Strength training: Get stronger, leaner, healthier
Strength training is an important part of an overall fitness program. Here's what strength training can do for you — and how to get started.By Mayo Clinic Staff
Want to reduce body fat, increase lean muscle mass and burn calories more efficiently? Strength training to the rescue! Strength training is a key component of overall health and fitness for everyone.
Use it or lose it
Lean muscle mass naturally diminishes with age.
You'll increase the percentage of fat in your body if you don't do anything to replace the lean muscle you lose over time. Strength training can help you preserve and enhance your muscle mass at any age.
Strength training may also help you:
- Develop strong bones. By stressing your bones, strength training can increase bone density and reduce the risk of osteoporosis.
- Manage your weight. Strength training can help you manage or lose weight, and it can increase your metabolism to help you burn more calories.
- Enhance your quality of life. Strength training may enhance your quality of life and improve your ability to do everyday activities. Building muscle also can contribute to better balance and may reduce your risk of falls. This can help you maintain independence as you age.
- Manage chronic conditions. Strength training can reduce the signs and symptoms of many chronic conditions, such as arthritis, back pain, obesity, heart disease, depression and diabetes.
- Sharpen your thinking skills. Some research suggests that regular strength training and aerobic exercise may help improve thinking and learning skills for older adults.
Consider the options
Strength training can be done at home or in the gym. Common choices include:
- Body weight. You can do many exercises with little or no equipment. Try pushups, pullups, abdominal crunches and leg squats.
- Resistance tubing. Resistance tubing is inexpensive, lightweight tubing that provides resistance when stretched. You can choose from many types of resistance tubes in nearly any sporting goods store.
- Free weights. Barbells and dumbbells are classic strength training tools.
- Weight machines. Most fitness centers offer various resistance machines. You can also invest in weight machines for use at home.
If you have a chronic condition, or if you're older than age 40 and you haven't been active recently, check with your doctor before beginning a strength training or aerobic fitness program.
Before beginning strength training, consider warming up with brisk walking or another aerobic activity for five or 10 minutes. Cold muscles are more prone to injury than are warm muscles.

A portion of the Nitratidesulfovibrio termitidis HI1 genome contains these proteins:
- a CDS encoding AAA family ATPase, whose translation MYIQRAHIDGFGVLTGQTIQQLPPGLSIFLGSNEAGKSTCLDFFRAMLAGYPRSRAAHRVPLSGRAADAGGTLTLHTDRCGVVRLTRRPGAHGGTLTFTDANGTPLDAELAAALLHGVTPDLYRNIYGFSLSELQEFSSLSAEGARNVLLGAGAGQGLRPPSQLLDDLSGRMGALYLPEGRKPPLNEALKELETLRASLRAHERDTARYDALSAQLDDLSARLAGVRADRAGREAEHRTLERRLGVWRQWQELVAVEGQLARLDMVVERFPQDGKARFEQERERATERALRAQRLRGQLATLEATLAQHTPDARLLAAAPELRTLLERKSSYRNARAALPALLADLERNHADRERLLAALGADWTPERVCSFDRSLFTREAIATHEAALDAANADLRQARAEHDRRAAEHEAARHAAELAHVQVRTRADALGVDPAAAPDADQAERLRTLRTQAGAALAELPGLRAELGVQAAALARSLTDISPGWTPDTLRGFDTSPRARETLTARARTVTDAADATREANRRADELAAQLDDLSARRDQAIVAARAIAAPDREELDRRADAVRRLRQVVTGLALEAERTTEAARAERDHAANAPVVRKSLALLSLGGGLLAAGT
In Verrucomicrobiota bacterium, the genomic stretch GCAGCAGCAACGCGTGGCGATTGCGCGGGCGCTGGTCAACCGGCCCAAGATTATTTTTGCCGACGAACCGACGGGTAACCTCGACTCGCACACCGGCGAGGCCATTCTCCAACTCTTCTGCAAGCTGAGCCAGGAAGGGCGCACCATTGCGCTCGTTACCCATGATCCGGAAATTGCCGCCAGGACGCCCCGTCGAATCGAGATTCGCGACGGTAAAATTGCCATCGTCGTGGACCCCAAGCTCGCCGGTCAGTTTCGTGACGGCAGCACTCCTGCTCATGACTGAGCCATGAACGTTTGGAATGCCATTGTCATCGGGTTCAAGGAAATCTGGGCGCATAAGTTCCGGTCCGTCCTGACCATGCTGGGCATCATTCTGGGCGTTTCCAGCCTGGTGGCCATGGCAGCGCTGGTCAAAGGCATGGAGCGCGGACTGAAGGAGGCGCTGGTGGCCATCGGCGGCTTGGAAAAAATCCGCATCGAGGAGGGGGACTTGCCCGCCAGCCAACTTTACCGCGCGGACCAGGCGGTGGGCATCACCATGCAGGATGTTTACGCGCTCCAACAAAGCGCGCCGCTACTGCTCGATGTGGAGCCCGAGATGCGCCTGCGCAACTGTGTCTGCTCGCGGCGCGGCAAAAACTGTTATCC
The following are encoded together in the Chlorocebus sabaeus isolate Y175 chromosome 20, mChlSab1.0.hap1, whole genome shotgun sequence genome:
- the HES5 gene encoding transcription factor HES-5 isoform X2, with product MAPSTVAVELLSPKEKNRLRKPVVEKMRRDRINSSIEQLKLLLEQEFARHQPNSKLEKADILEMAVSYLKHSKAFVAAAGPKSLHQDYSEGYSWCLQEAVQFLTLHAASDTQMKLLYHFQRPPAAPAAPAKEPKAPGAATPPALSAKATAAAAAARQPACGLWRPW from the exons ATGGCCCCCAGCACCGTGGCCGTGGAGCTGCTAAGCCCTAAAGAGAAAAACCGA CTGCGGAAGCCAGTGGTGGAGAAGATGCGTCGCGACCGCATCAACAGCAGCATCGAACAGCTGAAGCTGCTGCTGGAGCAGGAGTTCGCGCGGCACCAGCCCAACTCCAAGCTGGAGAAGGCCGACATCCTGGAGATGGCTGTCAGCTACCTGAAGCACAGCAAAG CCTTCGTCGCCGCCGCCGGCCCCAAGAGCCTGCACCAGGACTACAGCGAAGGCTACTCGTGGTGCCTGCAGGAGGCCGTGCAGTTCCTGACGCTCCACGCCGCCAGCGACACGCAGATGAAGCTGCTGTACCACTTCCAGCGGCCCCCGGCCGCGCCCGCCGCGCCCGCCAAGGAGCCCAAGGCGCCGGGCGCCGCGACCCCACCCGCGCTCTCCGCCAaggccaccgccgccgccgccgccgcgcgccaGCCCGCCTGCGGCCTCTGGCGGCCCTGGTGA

Choose a weight or resistance level heavy enough to tire your muscles after about 12 to 15 repetitions. When you can easily do more repetitions of a certain exercise, gradually increase the weight or resistance.
Research shows that a single set of 12 repetitions with the proper weight can build muscle efficiently in most people and can be as effective as three sets of the same exercise.
To give your muscles time to recover, rest one full day between exercising each specific muscle group.
Also be careful to listen to your body. If a strength training exercise causes pain, stop the exercise. Consider trying a lower weight or trying it again in a few days.
It's important to use proper technique in strength training to avoid injuries. If you're new to weight training, work with a trainer or other fitness specialist to learn correct form and technique.
When to expect results
You don't need to spend hours a day lifting weights to benefit from strength training. You can see significant improvement in your strength with just two or three 20- or 30-minute weight training sessions a week.
The Department of Health and Human Services recommends incorporating strength training exercises of all the major muscle groups into a fitness routine at least two times a week.
As you incorporate strength training exercises into your fitness routine, you may notice improvement in your strength over time. As your muscle mass increases, you'll likely be able to lift weight more easily and for longer periods of time. If you keep it up, you can continue to increase your strength, even if you're not in shape when you begin.
April 22, 2016
See more In-depth
- AskMayoExpert. Strength training: Components. Rochester, Minn.: Mayo Foundation for Medical Education and Research; 2016.
- AskMayoExpert. Strength training: Benefits. Rochester, Minn.: Mayo Foundation for Medical Education and Research; 2016.
- AskMayoExpert. Strength training: Strategies for change. Rochester, Minn.: Mayo Foundation for Medical Education and Research; 2016.
- 2008 Physical Activity Guidelines for Americans. U.S. Department of Health and Human Services. http://www.health.gov/PAGUIDELINES/guidelines/default.aspx. Accessed Jan. 10, 2016.
- Physical activity and health. Centers for Disease Control and Prevention. http://www.cdc.gov/physicalactivity/basics/pa-health/index.htm. Accessed Jan. 10, 2016.
- Resistance training for health and fitness. American College of Sports Medicine. https://www.acsm.org/public-information/brochures-fact-sheets/brochures. Accessed Jan. 11, 2016.
- Quantity and quality of exercise for developing and maintaining cardiorespiratory, musculoskeletal, and neuromotor fitness in apparently healthy adults: Guidance for prescribing exercise. American College of Sports Medicine. Medicine & Science in Sports & Exercise. 2011;43:1334.
- Growing stronger: Strength training for older adults. Frequently asked questions. Centers for Disease Control and Prevention. http://www.cdc.gov/physicalactivity/growingstronger/faq/index.html. Accessed Jan. 10, 2016.
- Growing stronger: Strength training for older adults. Why strength training? Centers for Disease Control and Prevention. http://www.cdc.gov/physicalactivity/growingstronger/why/index.html. Accessed Jan. 10, 2016.